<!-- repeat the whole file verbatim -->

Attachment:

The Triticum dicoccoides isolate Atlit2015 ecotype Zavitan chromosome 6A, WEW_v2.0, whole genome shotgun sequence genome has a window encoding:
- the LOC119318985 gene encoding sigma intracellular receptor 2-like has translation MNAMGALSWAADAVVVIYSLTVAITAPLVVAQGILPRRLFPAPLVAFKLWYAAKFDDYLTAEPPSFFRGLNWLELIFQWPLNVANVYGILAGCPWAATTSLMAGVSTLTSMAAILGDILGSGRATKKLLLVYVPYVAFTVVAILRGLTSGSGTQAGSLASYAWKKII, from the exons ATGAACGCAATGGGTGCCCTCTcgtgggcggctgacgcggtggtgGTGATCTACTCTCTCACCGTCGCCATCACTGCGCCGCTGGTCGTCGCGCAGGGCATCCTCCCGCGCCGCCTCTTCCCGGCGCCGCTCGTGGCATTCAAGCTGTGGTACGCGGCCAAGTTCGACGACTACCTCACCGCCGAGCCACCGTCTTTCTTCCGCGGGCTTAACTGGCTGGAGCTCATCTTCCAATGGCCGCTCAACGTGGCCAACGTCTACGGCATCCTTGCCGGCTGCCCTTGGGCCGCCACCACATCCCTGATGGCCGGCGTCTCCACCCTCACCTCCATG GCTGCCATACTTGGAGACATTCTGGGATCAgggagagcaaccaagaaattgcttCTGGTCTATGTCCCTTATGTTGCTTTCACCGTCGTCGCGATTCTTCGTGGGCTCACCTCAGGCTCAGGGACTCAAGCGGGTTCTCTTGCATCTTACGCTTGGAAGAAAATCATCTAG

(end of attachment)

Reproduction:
The Triticum dicoccoides isolate Atlit2015 ecotype Zavitan chromosome 6A, WEW_v2.0, whole genome shotgun sequence genome has a window encoding:
- the LOC119318985 gene encoding sigma intracellular receptor 2-like has translation MNAMGALSWAADAVVVIYSLTVAITAPLVVAQGILPRRLFPAPLVAFKLWYAAKFDDYLTAEPPSFFRGLNWLELIFQWPLNVANVYGILAGCPWAATTSLMAGVSTLTSMAAILGDILGSGRATKKLLLVYVPYVAFTVVAILRGLTSGSGTQAGSLASYAWKKII, from the exons ATGAACGCAATGGGTGCCCTCTcgtgggcggctgacgcggtggtgGTGATCTACTCTCTCACCGTCGCCATCACTGCGCCGCTGGTCGTCGCGCAGGGCATCCTCCCGCGCCGCCTCTTCCCGGCGCCGCTCGTGGCATTCAAGCTGTGGTACGCGGCCAAGTTCGACGACTACCTCACCGCCGAGCCACCGTCTTTCTTCCGCGGGCTTAACTGGCTGGAGCTCATCTTCCAATGGCCGCTCAACGTGGCCAACGTCTACGGCATCCTTGCCGGCTGCCCTTGGGCCGCCACCACATCCCTGATGGCCGGCGTCTCCACCCTCACCTCCATG GCTGCCATACTTGGAGACATTCTGGGATCAgggagagcaaccaagaaattgcttCTGGTCTATGTCCCTTATGTTGCTTTCACCGTCGTCGCGATTCTTCGTGGGCTCACCTCAGGCTCAGGGACTCAAGCGGGTTCTCTTGCATCTTACGCTTGGAAGAAAATCATCTAG